So I’ve been in Japan now for a little over a month, and I can’t deny that there are times when I miss home. Don’t get me wrong, I’m loving life here at the moment, but something might happen that reminds me of my friends and family back in the States. Or I might have a very specific craving ( Jimmy John’s) that can’t be fulfilled here. With all of the fun and interesting things you can do and see here, it’s easy to keep your mind occupied, but then when you get back home and you have down time, sometimes you reminisce and miss the things you’re more familiar with. For instance, I miss the effortless communication. I’m somewhere between intermediate and advanced Japanese, but there are times when I’m completely lost when talking to someone. When I’m shopping, buying food at the convenience store or trying to ask for directions, there are some words that I don’t understand, or misinterpret. I miss being able to completely understand others. And of course, my kanji skills are pretty terrible, so I think I’m buying one thing, but when I get home I realize it’s something completely different! But for the most part communicating with the people here isn’t too difficult for me.
Mostly I miss the people, comfort food, and everyday things that we take for granted. I have yet to find the hair and skin products that I normally use, but thankfully I brought enough with me, and it should last until I go back home. But there are times when I could really go for Taco Bell, or times when I want to ask my mom for advice about something, or show my friends from back home the cute bag I just bought, but with more than 6,000 miles between us and a 12 hr time difference that’s not always possible…..
…..But I am here to offer some advice to cure those lonely days!! It’s 2013, and people have never been more “connected.” Facebook, skype, Line, Google+hangouts as well as a plethora of other free apps have been a godsend for me, and many others abroad. I usually set up a time to skype with friends and family on facebook weekly or biweekly. It’s a great way to catch up and see what’s going on in each others’ lives, as well as share fun and interesting news about Japan with friends and family.
Before I left for Japan, I took lots of pictures!!! With friends, family, co-workers, everyone! You can print them and bring them with you, or even make a collage and use it as your desktop photo. Bring your memories with you so that you can always look back at them…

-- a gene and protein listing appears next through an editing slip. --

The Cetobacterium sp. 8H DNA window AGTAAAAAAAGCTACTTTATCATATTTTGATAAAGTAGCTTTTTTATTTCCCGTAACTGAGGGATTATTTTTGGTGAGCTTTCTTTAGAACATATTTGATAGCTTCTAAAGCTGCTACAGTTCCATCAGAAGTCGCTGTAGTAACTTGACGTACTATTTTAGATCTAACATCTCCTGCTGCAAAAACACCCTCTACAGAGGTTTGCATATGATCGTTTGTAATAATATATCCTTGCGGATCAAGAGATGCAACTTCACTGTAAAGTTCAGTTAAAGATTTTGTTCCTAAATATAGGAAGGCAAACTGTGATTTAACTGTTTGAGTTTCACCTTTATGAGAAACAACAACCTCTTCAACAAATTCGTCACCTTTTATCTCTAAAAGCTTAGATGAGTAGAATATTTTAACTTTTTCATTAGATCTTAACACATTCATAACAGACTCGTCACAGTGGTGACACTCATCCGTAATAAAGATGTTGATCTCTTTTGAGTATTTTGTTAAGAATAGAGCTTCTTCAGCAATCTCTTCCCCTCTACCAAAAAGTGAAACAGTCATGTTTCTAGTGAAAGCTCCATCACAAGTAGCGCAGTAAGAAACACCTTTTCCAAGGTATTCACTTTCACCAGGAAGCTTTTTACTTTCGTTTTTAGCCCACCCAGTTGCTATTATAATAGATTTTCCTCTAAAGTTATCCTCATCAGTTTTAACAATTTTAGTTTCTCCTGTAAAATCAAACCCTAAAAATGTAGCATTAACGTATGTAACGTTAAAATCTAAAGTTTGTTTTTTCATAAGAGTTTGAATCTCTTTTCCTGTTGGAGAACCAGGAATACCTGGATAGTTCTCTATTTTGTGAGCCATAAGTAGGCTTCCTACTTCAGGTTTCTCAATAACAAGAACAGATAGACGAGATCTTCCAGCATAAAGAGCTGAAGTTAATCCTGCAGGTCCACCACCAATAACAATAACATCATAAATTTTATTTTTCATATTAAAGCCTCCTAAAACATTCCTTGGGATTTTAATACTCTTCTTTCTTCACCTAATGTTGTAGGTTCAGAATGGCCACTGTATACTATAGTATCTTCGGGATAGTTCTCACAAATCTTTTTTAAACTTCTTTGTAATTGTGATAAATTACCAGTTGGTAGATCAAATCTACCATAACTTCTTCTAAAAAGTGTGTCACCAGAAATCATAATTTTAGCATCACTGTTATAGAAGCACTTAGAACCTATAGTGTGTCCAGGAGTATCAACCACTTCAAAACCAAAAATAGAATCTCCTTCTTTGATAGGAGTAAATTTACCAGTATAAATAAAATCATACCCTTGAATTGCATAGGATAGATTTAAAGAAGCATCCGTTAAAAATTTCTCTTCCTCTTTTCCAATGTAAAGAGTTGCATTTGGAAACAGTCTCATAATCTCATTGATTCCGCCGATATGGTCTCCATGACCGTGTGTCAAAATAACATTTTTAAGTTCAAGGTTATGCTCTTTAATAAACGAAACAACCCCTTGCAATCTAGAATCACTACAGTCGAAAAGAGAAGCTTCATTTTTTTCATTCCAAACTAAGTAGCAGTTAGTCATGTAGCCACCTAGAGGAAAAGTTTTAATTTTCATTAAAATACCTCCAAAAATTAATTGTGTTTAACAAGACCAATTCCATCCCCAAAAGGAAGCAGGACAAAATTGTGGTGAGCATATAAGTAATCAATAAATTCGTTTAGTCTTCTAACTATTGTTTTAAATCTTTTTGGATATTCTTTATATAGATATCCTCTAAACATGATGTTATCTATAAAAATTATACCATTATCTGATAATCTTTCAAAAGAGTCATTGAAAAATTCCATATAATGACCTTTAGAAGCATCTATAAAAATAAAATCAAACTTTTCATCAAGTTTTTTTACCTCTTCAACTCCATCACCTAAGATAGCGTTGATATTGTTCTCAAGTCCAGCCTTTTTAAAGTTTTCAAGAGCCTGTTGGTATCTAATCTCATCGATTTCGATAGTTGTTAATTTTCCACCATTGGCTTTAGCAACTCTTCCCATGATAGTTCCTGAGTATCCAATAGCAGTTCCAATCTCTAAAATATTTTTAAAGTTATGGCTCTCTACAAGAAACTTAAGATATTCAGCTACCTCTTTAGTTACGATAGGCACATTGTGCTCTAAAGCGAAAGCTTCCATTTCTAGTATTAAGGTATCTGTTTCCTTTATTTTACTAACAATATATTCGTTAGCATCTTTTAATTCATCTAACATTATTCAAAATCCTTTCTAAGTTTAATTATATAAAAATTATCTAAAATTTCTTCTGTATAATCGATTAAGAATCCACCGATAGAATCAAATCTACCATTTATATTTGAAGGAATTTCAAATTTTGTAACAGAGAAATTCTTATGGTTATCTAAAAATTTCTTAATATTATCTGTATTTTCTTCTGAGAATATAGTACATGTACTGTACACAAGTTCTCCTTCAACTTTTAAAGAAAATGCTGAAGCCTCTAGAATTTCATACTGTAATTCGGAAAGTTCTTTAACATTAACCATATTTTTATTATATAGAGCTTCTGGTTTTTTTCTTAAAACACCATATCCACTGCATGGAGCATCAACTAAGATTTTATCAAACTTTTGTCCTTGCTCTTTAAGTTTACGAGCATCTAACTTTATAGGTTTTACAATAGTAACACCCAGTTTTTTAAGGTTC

, even as you’re making new ones!
As for the food problem…there are a couple solutions for that. One is make it yourself! Tired of eating rice all the time? Craving a PB&J sandwich? Then go make one! Bread and peanut butter here is a little pricey, but if you’re craving it that badly there are grocery stores and import stores all around Japan that might even carry the brands of food you love!
The second solution is to bring snacks from home. Any candy, cookies, crackers or chips that you can’t live without…pack it up and bring it with you, although if you do bring chips they will probably end up as mere crumbs by the time you arrive in Japan. Better than nothing right?? My favorite candy bar is Snickers, and luckily enough I’ve been able to find them in convenience stores here, but if you like uncommon snacks, they may be impossible to find. So make sure you bring enough!!
The third option is to try something similar. I really love Chipotle, but of course there aren’t any here in Japan…but there is a close second. It’s called Frijole, and it’s very popular among the students at my university. Pricing is about the same…taste is a little different, but delicious! And they’ve got chips and guac! What more could you ask for?
Another option is to have your parents or a friend send you your favorite snacks in a care package, although this can be a bit expensive, not to mention it will take time to get to you. But if you have the time and the money it is an option to consider! For now, that’s all I’ve got. Hope you enjoyed it, and thanks for reading!